An option dismissed in August as the fanciful concoction of an unstable fringe became state policy in September. The Israeli mood was best expressed by a middle-aged woman interviewed in a supermarket who said matter-of-factly that Israel was like the alcoholic no longer able to deny his disease. There are but two choices left: either to conquer the disease or to let it conquer you.
The signals from Washington were mixed. State Department spokesman Richard Boucher, though he called the potential expulsion of Arafat "not helpful," also noted: "We were making progress without dealing with Arafat. When we were dealing with Arafat, we weren't making progress. That is the objective fact. . . . We had a failed leadership that wasn't leading us anywhere. That's been tried. Been there, done that. Road don't lead nowhere."
With Saddam gone, a U.S. administration increasingly disgusted with Arafat, and Europeans demonstrating growing impatience with the whole affair, the international climate for Arafat's expulsion, while not risk-free, is more amenable than it has been.
Neither the road map's collapse nor Israel's looming "removal" of Arafat prompted Morocco or Jordan to alter or condition its decision to reestablish relations with Israel, broken off at the start of Arafat's terror war. Nor did it prevent Prime Minister Sharon from celebrating the tenth anniversary of an extraordinarily significant relationship that Bombay and Jerusalem were calling the "Indo-Israeli Alliance" during his high-profile state visit to India. The growth increment alone in this year's trade between Israel and India will be greater than the entire GDP of the Palestinian Authority.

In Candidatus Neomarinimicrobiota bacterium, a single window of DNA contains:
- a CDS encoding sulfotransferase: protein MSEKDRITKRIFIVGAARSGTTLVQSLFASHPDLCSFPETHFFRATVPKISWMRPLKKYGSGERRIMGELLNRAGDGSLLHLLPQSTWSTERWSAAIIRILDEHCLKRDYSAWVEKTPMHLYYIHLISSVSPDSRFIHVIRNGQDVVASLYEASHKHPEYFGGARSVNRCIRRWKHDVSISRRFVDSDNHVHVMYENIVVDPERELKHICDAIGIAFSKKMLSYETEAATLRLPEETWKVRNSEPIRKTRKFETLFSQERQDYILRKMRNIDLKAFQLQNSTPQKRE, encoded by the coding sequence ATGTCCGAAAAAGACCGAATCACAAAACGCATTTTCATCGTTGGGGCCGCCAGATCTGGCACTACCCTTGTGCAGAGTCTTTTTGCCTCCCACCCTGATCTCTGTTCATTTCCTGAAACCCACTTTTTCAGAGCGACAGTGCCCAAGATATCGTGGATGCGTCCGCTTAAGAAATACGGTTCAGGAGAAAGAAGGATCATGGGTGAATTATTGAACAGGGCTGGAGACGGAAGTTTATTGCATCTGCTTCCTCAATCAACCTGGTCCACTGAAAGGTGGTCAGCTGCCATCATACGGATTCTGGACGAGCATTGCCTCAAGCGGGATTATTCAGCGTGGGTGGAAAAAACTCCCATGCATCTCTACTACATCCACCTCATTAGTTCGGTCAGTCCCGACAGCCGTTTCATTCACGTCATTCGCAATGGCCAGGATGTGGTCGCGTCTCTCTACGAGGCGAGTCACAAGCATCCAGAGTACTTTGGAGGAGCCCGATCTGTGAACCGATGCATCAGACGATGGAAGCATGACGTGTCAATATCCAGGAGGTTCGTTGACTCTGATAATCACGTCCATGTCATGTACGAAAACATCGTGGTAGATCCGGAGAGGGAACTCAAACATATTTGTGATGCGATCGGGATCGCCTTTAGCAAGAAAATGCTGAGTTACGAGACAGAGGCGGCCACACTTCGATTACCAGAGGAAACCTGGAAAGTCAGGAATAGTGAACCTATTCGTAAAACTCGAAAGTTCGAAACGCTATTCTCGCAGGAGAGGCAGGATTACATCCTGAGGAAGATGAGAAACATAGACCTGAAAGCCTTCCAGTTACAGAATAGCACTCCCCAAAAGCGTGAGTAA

But Arafat has not yet been completely abandoned. He still has the Saudis. Last week Israeli intelligence revealed that Saudi Arabia has forward-deployed its two most sophisticated battle-ready squadrons of F-15s to the secret Tabuq airfield in the northwest corner of the kingdom, just 90 miles from Israel. Israel warned Saudi Arabia it was fully prepared to defend itself against any aggressor. Compounding the news of the forward deployments, U.S. investigators claim to have confirmed Israeli intelligence about an advanced al Qaeda plot to use those very bases to stage 9/11-style terror attacks against up to five Tel Aviv skyscrapers.